… is from pages 4-5 of the 1991 economics Nobel laureate Ronald Coase‘s superb 1988 essay “The Firm, the Market, and the Law,” which is the first chapter in the 1988 collection (with the same name: The Firm, the Market, and the Law) of some of Coase’s articles:
In the meantime, however, whatever makes men choose as they do, we must be content with the knowledge that for groups of human beings, in almost all circumstances, a higher (relative) price for anything will lead to a reduction in the amount demanded. This does not only refer to a money price but to price in its widest sense. Whether men are rational or not in deciding to walk across a dangerous thoroughfare to reach a certain restaurant, we can be sure that fewer will do so the more dangerous it becomes. And we need not doubt that the availability of a less dangerous alternative, say, a pedestrian bridge, will normally reduce the number of those crossing the thoroughfare, nor that, as what is gained by crossing becomes more attractive, the number of people crossing will increase. The generalization of such knowledge constitutes price theory. It does not seem to me to require us to assume that men are rational utility maximizers. On the other hand, it does not tell us why people choose as they do. Why a man will take a risk of being killed in order to obtain a sandwich is hidden from us even though we know that, if the risk is increased sufficiently, he will forego seeking that pleasure.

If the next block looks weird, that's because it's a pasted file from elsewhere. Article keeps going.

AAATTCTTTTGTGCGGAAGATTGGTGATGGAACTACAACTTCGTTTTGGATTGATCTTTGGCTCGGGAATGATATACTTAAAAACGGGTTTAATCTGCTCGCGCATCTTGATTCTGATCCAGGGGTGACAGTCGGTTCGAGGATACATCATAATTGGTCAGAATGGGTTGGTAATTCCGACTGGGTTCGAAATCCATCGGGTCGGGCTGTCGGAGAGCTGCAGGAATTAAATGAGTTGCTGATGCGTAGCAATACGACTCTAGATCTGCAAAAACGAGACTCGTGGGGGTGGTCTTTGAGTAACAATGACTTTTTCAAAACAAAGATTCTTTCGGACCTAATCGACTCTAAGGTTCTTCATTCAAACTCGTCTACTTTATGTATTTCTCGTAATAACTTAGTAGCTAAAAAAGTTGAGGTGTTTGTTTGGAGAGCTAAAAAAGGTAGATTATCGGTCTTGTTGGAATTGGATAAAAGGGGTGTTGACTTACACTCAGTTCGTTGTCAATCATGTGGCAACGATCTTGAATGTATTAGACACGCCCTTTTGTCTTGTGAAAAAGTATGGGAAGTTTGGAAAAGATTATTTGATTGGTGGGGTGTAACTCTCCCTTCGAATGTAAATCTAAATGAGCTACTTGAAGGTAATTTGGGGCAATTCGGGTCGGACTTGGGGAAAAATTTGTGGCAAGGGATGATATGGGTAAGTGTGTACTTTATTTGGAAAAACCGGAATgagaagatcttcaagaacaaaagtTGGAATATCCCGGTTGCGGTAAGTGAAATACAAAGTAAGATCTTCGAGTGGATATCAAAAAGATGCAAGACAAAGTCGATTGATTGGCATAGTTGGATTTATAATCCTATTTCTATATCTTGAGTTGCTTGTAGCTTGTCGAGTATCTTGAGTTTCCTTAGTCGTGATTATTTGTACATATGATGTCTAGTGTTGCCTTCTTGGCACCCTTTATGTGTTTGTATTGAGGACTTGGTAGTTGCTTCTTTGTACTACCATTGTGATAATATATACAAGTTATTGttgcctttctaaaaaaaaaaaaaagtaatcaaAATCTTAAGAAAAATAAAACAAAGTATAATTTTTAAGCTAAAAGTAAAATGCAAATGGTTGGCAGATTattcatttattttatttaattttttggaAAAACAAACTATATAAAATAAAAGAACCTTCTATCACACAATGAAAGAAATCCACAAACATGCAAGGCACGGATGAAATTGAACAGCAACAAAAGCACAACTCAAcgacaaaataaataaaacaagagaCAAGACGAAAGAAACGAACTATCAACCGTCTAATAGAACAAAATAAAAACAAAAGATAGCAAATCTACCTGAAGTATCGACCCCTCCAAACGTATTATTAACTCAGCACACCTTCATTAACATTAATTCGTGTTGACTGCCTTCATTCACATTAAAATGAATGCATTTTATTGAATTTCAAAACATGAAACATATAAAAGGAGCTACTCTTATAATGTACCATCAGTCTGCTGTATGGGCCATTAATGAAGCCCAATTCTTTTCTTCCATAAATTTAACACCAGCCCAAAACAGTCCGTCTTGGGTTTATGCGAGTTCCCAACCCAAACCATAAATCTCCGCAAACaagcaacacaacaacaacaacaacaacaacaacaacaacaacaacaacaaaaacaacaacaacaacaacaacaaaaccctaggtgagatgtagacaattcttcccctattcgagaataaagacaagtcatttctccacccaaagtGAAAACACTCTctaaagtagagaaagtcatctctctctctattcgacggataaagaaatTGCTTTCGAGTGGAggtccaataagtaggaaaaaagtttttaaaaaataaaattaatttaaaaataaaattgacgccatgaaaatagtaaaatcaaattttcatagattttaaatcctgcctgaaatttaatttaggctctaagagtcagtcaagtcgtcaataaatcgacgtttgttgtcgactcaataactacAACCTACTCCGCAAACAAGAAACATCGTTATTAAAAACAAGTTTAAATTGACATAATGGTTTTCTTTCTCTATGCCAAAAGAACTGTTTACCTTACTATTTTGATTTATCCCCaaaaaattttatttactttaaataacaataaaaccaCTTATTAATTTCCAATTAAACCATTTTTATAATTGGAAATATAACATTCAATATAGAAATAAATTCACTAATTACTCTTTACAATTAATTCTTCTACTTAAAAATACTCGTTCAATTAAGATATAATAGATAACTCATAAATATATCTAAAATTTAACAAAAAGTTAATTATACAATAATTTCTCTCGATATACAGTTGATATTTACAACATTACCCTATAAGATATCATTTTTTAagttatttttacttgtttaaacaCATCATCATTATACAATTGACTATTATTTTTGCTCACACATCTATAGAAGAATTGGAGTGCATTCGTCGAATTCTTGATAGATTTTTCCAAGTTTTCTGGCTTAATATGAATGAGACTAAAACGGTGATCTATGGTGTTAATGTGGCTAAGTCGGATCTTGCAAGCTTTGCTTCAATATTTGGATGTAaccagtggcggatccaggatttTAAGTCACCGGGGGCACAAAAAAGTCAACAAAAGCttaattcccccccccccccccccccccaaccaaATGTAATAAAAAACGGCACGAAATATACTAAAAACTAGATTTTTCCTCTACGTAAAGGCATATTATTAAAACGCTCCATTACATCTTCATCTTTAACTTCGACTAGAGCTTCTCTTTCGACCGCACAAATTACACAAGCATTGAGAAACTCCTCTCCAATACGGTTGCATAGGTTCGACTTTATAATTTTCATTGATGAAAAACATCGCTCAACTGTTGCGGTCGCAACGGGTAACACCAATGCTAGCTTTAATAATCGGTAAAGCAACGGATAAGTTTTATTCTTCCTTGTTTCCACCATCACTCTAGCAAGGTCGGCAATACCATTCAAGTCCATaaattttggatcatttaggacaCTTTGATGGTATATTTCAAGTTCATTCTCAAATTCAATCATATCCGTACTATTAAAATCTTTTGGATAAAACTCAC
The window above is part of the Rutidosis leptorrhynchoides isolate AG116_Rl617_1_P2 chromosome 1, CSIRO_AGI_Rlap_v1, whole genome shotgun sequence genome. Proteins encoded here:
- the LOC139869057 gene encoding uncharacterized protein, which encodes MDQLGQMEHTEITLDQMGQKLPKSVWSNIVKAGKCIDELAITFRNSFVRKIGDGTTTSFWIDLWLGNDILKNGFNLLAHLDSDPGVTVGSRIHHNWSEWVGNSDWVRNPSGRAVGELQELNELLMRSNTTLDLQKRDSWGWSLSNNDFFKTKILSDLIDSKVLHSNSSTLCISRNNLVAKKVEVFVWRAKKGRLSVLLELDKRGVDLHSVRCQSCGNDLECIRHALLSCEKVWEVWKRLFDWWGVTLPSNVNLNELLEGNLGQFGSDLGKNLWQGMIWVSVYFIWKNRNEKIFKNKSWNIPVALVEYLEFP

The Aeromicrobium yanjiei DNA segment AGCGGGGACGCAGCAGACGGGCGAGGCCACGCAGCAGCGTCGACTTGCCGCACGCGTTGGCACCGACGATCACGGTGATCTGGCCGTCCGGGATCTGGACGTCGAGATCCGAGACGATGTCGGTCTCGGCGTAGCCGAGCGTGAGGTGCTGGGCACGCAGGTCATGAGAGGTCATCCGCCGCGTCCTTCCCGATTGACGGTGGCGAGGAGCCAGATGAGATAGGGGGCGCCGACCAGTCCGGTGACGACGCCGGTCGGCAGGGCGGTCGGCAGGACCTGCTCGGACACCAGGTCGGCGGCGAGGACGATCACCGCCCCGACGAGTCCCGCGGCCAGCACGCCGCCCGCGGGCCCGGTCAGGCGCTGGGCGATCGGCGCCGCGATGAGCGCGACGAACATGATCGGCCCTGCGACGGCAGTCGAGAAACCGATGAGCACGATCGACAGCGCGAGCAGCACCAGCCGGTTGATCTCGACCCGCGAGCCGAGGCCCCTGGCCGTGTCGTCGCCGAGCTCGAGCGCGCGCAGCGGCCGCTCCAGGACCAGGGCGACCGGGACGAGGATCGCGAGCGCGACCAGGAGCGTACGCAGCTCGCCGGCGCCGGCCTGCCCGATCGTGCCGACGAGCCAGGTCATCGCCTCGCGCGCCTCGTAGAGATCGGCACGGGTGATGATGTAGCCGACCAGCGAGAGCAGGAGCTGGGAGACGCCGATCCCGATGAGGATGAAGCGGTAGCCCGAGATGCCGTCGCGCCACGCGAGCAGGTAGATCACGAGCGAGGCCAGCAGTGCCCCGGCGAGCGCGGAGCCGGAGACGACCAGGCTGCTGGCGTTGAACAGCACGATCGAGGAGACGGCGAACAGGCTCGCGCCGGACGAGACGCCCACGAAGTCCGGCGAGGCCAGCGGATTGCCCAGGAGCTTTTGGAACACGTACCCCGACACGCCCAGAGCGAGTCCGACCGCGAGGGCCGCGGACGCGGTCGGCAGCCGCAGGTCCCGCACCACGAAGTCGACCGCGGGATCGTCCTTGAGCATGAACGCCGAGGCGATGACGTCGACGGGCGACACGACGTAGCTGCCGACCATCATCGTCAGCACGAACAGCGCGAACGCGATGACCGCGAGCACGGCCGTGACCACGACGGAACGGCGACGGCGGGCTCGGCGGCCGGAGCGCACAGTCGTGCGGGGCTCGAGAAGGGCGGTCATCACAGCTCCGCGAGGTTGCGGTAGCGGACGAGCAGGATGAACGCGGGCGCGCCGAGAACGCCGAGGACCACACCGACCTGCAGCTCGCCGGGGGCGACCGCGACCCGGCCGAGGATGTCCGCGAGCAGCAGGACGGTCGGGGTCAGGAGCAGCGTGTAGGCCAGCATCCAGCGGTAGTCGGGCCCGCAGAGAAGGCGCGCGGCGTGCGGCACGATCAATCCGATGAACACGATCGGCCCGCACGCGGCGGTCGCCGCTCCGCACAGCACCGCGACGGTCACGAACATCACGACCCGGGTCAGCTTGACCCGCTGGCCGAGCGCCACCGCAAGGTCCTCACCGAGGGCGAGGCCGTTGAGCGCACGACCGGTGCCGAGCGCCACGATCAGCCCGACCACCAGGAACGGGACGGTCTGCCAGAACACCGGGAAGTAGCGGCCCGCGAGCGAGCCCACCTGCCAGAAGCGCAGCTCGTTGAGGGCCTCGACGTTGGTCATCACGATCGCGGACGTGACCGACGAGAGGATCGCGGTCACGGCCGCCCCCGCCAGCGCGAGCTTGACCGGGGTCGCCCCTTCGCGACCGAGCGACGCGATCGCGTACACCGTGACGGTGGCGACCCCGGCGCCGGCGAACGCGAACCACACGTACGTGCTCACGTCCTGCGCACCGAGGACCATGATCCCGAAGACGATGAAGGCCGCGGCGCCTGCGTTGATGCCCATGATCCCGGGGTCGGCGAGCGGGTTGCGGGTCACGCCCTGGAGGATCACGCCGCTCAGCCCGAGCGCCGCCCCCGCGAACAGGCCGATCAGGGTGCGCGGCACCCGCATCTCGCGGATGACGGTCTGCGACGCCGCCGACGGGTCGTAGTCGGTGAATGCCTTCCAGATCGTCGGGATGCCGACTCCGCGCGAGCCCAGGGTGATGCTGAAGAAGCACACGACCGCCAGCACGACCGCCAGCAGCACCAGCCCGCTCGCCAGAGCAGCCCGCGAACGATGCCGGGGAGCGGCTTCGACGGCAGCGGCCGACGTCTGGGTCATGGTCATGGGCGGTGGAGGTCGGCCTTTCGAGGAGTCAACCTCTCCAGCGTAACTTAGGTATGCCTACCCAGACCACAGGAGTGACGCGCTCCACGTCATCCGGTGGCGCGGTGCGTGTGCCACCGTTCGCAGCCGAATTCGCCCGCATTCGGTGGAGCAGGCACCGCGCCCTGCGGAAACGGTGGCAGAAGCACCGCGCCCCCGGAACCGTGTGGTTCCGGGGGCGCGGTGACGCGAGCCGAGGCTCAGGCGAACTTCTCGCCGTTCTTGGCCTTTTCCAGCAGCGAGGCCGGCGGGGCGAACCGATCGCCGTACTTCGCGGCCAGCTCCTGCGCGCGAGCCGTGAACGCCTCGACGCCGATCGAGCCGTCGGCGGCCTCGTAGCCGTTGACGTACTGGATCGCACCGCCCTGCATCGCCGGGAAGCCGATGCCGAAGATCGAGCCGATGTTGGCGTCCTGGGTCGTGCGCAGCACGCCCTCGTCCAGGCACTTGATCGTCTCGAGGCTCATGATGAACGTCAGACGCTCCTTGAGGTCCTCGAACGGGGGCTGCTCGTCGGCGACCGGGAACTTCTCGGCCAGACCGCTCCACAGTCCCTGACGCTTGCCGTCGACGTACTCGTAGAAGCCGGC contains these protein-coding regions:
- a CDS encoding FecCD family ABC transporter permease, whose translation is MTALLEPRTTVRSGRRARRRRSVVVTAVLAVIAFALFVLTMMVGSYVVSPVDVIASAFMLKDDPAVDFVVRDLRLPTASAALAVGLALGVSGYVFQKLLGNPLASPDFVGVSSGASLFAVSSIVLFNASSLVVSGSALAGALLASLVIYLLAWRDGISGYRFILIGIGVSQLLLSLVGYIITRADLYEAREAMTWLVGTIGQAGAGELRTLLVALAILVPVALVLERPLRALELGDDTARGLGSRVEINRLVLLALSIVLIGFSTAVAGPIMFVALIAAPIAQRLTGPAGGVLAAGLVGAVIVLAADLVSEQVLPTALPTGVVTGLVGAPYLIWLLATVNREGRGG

DBx: Coase here nicely summarizes the core logic of price theory (or, sound microeconomics). This logic is simultaneously pedestrian (no pun intended) and profound. At the core of this core (if you’ll excuse this inelegant expression) is the law of demand: ceteris paribus, the higher the cost that a person expects to bear by taking action A, the less likely is that person to take action A or the less frequently that person will take action A. Kindergartners grasp this truth, but far too few people of any age apply this truth to reality consistently. This truth applies not only to costs and benefits borne in the form of monetary payments either made or foregone; it applies to costs and benefits borne in any form.
One mark of the good economist – perhaps the mark of the good economic theorist – is consistency in following the logic of the law of demand. The good economist, for example, understands that the law of demand applies to low-skilled workers no less than it applies to high-carat diamonds. And this economist is therefore appropriately and deeply skeptical of empirical studies that purport to find that minimum-wage hikes consistently fail to reduce the employment options open to low-skilled workers. The fact that it might well be splendid if minimum-wage hikes did not in reality reduce the employment options open to low-skilled workers is irrelevant. It would also be splendid if eating slabs of bacon increased one’s health and reduced one’s weight. But it ain’t so. Reality is not optional.